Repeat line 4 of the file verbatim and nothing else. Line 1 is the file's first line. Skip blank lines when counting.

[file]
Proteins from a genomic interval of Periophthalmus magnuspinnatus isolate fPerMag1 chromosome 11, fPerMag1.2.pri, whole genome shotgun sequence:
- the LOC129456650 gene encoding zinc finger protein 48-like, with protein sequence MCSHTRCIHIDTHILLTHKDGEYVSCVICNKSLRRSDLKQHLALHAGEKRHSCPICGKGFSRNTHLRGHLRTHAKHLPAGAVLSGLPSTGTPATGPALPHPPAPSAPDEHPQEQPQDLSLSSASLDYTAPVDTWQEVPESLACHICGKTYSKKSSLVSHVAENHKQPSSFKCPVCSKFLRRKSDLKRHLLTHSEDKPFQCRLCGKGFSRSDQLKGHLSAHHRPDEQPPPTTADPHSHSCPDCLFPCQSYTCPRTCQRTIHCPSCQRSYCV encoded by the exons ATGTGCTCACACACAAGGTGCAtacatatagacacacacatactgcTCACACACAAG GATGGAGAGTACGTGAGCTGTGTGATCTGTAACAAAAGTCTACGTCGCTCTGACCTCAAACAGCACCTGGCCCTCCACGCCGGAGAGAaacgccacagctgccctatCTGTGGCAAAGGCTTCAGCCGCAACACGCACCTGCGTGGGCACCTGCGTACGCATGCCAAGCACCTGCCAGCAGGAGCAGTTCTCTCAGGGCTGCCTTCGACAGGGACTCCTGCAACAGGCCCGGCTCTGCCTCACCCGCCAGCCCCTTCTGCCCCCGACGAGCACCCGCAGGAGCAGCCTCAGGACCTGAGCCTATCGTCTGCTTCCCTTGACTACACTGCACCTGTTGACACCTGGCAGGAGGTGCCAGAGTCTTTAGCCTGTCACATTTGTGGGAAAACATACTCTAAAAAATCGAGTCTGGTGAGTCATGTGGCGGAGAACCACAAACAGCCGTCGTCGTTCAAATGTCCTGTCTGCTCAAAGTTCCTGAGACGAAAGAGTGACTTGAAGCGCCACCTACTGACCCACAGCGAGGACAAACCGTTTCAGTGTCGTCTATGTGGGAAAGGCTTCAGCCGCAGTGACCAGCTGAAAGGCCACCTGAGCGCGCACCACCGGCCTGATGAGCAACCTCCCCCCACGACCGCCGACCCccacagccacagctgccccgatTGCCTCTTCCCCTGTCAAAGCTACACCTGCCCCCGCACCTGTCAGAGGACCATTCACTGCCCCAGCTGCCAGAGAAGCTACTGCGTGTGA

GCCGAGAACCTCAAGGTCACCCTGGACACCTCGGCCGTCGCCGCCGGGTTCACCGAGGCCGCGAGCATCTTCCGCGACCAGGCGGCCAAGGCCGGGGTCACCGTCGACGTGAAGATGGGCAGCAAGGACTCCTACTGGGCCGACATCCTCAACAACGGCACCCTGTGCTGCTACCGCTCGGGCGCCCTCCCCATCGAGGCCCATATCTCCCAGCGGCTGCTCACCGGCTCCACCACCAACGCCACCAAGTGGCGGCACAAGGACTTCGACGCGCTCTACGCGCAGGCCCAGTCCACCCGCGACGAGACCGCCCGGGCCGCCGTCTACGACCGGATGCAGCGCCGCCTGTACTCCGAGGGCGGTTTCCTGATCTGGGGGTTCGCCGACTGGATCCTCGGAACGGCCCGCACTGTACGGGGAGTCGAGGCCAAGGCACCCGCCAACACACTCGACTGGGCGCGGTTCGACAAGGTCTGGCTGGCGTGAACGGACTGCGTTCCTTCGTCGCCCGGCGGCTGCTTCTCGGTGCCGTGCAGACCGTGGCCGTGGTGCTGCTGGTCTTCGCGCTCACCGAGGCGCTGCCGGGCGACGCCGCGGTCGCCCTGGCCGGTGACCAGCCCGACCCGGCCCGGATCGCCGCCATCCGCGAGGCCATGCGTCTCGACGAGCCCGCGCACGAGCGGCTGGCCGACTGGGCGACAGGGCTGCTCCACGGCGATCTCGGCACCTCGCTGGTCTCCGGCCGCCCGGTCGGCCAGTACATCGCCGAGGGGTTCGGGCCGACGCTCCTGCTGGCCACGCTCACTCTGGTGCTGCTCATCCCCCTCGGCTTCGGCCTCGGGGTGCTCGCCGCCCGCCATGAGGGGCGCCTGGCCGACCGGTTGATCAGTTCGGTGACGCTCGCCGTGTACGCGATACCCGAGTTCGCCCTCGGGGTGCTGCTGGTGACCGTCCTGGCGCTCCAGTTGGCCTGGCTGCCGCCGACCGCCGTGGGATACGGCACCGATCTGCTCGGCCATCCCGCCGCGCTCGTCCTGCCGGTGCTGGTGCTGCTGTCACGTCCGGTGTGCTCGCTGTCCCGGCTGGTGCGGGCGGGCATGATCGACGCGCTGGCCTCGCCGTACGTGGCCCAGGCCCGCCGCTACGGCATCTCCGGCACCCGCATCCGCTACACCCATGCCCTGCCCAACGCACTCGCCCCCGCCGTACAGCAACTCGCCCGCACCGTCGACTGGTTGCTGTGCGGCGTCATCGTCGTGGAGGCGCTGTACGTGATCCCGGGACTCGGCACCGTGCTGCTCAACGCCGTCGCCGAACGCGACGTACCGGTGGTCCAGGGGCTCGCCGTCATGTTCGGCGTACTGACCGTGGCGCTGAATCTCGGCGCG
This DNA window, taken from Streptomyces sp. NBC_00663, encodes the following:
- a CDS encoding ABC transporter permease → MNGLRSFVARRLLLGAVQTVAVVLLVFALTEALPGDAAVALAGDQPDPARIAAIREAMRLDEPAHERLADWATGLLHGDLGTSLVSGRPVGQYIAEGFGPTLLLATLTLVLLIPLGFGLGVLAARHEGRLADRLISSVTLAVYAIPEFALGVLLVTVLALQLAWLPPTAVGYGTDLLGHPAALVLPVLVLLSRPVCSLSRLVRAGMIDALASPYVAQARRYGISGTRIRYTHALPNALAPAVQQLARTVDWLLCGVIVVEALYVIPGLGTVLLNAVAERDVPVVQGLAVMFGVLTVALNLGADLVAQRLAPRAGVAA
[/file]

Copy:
This DNA window, taken from Streptomyces sp. NBC_00663, encodes the following: